Thursday, October 26, 2006
Delivering a Eulogy for a Magazine.
Hasta la vista, baby.
Barely a week after the conclusion of Hispanic Heritage Month, media conglomerate VNU announced its decision to dump Marketing y Medios, the trade magazine dedicated to Latino advertising and more.
The new scheme involves rolling the magazine’s content into monthly special reports that will run in sister publications Adweek, Brandweek and Mediaweek — sort of a business burrito for the professional masses.
The VNU spin was typically corporate: “The growing Hispanic market has evolved from a niche to the mainstream and our audience is asking for forward-thinking, broad-based coverage. … This move provides Marketing y Medios a prominent presence in our three core brands while offering Hispanic advertisers a voice among mainstream brand marketers and media buyers.”
The Spanish translation for the VNU statement: Caca Grande.
Actions like this are always financially motivated. Except in cases of blatant racism. But let’s take the high road and presume that Marketing y Medios failed to generate the requisite profits to satisfy VNU accountants.
Its demise, however, inspires some disturbing observations.
For starters, one must wonder if VNU spent enough time and money promoting their product. It seems like Adfreak.com receives greater hype than Marketing y Medios enjoyed. Plus, to recognize “the growing Hispanic market has evolved from a niche to the mainstream,” then eliminate the publication reporting on the subject, makes little sense.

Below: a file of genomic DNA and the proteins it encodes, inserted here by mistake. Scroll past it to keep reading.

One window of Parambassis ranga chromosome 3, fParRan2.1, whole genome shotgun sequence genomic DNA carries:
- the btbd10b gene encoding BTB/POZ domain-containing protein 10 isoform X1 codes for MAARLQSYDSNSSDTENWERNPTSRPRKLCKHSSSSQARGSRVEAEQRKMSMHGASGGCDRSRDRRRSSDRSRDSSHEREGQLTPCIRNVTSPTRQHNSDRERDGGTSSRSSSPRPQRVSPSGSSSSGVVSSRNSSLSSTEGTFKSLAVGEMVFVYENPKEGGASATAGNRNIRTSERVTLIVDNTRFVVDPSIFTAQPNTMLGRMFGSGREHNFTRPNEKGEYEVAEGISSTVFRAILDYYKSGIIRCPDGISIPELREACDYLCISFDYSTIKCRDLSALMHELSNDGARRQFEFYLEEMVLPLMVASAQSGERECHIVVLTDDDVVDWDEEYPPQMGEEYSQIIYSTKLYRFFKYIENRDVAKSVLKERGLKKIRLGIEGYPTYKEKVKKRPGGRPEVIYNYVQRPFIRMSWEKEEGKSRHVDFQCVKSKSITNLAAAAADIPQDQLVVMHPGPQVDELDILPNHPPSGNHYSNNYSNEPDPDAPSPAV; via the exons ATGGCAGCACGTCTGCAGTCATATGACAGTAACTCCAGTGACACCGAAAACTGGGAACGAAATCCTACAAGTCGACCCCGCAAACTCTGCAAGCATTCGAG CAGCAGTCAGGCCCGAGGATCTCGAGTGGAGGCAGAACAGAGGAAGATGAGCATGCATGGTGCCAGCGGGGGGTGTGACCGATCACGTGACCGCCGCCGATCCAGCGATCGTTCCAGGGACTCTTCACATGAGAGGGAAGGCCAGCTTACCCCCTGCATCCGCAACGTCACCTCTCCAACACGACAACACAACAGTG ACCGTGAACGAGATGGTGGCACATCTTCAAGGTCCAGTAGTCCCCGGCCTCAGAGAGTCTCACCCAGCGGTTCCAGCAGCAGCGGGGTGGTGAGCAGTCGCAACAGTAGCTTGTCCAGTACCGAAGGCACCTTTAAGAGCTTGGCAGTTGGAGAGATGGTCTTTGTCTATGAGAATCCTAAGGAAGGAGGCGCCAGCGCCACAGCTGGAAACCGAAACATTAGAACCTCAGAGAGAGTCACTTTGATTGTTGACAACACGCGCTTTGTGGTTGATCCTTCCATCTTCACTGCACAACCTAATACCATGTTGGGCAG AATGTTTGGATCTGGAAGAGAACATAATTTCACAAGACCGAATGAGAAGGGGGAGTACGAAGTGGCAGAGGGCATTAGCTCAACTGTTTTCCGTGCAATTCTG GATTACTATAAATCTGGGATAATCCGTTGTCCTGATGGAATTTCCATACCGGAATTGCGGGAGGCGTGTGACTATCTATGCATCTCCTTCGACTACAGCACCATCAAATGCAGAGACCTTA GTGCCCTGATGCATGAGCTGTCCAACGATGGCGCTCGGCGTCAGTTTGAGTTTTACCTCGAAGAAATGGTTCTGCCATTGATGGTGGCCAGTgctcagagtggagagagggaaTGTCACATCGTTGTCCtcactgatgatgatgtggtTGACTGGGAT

From a publishing perspective, the Latino marketing community literally goes from star to minority status. When considering players like Advertising Age, where “Multicultural” news is relegated to an occasional partial page, it does not bode well for the future of Marketing y Medios’ voice and spirit. Has Adweek ever displayed a single decent article on anything not targeting White Baby Boomers? And does anyone even read Brandweek and Mediaweek?
It would be ideal if VNU actually integrated the Marketing y Medios content, creating diverse editorial environments. But that’s probably too “forward-thinking” to comprehend. Instead, it appears VNU will ultimately reflect the advertising industry by segregating the minorities. Better to keep these guys in their place — in the back sections alongside the classified ads featuring job opportunities that Blacks, Asians and Latinos will continue to be denied.
Marketing y Medios awarded a unique platform for the Latino marketing community to showcase its stuff. Editor Laura Martínez and her team served up opinions, insights, facts, fiction, creative critiques and more with passion, intelligence and humor. Everyone was welcome, whether Martínez agreed with you or not. Forgive the cliché, but it was a cultural celebration. And of course, it helped the Latino marketing community build credibility, prominence and power. There’s a lot of cool and progressive activity taking place — and Marketing y Medios provided an unparalleled spotlight. Folks would be hard-pressed to find another business magazine in any category to match its distinctive personality.
Muchos kudos to Laura Martínez and compadres for blazing breakthrough, pioneering achievements.
What’s the biggest tragedy of all? MultiCultClassics recently renewed its subscription to Marketing y Medios for two years. So VNU is bound to offer credit in the form of a substitute magazine from its stable of hackneyed dreck.
In the words of Bart Simpson, “¡Ay, caramba!”
Special Bonus! Click on the essay title above to view MultiCultClassics’ first mention of Marketing y Medios, written in March 2005.